Ditech filed a foreclosure complaint against Spindola and all other owners and nonrecorded claimants on June 24, 2016. On August 15, 2016, Srachta petitioned to open a probate action in the Will County Circuit Court. Plaintiffs' attorney contacted an attorney at MRPierce to inform the company that he represented Spindola's Estate in the foreclosure action two days later. He requested a copy of the payoff letter from MRPierce on September 28, 2016 via email. Having received no response, Plaintiffs' attorney followed up on October 3, 2016 with MRPierce about the payoff letter. The MRPierce's representative asked whether it should be sent to him or the borrower's address. Plaintiffs' attorney requested that MRPierce email the letter directly to him. On October 5, 2016, MRPierce's mediation processor informed Plaintiffs' lawyer that she did not have the authorization to release the payoff letter to him until he provided them with a copy of his appearance. That same day, despite the attorney's request, MRPierce mailed Ditech's payoff statement, which was dated October 3, to Spindola [25-2]. The statement was composed similarly to the reinstatement letter in that it included estimated amounts and detailed break downs of each fee that would be assessed over time.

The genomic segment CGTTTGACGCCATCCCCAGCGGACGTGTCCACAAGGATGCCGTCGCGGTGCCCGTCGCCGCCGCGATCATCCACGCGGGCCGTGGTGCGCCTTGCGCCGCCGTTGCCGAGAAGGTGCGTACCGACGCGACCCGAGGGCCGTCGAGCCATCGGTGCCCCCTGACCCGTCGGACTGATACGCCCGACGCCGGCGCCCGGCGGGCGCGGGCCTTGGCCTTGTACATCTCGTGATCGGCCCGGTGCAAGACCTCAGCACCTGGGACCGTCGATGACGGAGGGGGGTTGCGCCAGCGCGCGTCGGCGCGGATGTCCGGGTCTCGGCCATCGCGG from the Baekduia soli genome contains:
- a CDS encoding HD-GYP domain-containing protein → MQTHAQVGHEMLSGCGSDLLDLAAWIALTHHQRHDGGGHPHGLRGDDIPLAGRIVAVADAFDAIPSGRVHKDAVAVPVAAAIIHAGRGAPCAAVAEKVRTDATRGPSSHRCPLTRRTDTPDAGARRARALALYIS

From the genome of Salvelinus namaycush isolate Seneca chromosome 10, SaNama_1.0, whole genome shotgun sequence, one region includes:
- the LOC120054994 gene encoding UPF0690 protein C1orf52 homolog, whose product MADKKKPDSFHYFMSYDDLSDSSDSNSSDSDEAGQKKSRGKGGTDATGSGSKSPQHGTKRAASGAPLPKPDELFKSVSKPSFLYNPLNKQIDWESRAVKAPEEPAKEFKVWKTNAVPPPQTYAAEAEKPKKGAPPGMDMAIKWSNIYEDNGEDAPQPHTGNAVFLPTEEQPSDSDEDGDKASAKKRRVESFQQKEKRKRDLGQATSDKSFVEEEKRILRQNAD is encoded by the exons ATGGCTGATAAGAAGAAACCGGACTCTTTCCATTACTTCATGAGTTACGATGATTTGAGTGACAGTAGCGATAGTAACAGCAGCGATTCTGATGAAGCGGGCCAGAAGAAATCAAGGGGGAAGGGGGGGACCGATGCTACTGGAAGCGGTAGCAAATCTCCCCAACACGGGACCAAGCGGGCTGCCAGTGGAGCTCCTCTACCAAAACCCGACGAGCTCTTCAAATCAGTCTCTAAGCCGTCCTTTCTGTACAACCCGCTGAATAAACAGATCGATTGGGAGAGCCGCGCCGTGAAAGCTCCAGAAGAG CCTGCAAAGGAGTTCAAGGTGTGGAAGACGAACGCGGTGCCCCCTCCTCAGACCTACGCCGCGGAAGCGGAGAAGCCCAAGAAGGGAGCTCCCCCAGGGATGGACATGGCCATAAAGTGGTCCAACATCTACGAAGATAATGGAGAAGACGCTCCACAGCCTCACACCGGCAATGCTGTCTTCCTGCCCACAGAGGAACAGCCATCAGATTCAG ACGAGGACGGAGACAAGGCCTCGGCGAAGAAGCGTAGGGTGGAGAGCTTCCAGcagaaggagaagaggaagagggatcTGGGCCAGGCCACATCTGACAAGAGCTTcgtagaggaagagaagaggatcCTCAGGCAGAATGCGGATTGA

Srachta was appointed administrator of Spindola's estate for the probate action on October 20, 2016. Guadalupe Valdez, Silvia Srachta and Francisco Valdez are the children and beneficiaries of Spindola.

         Legal Standard

         A motion to dismiss pursuant to Federal Rule of Civil Procedure 12(b)(6) tests the legal sufficiency of the complaint, not the merits of the allegations. Gardunio v. Town of Cicero, 674 F.Supp.2d 976, 983 (N.D. Ill. 2009) (Dow, J.). Put differently, “[t]he issue involved is not whether the claimant is entitled to prevail, but whether the claimant is entitled to offer evidence in support of the claims.” Id. (citation omitted).

         When ruling on a motion to dismiss, a court must accept all well-pleaded factual allegations in the complaint as true and draw all reasonable inferences in a plaintiff's favor. Park v. Ind. Univ. Sch. of Dentistry, 692 F.3d 828, 830 (7th Cir. 2012). The allegations must contain sufficient factual material to raise a plausible right to relief. Bell Atlantic Corp. v. Twombly, 550 U.S. 544, 569 n. 14, 127 S.Ct. 1955, 167 L.Ed.2d 929 (2007). A claim has facial plausibility when the plaintiff pleads factual content that allows a court to draw the reasonable inference that a defendant is liable for the misconduct alleged. Id.; see also Ashcroft v. Iqbal, 556 U.S. 662, 678, 129 S.Ct. 1937, 173 L.Ed.2d 868 (2009).

         Analysis

         1.Count I - Direct communication with a consumer who is represented by an attorney.

         Plaintiffs, Srachta-acting in her capacity as administrator of Spindola's estate, and Spindola's beneficiaries, allege that Defendants violated Section 1692c of the FDCPA by sending a payoff letter for the impending foreclosure debt directly to Spindola instead of her estate's attorney.

         Section “1692c restricts debt collectors' communications with and about consumers and is understood to protect only the consumer-debtors themselves.” Todd v. Collecto, Inc., 731 F.3d 734, 737 (7th Cir. 2013). A debt collector is liable for communicating with a consumer when they had actual knowledge that “the consumer is represented by an attorney with respect to such debt” and access to “such attorney's name ...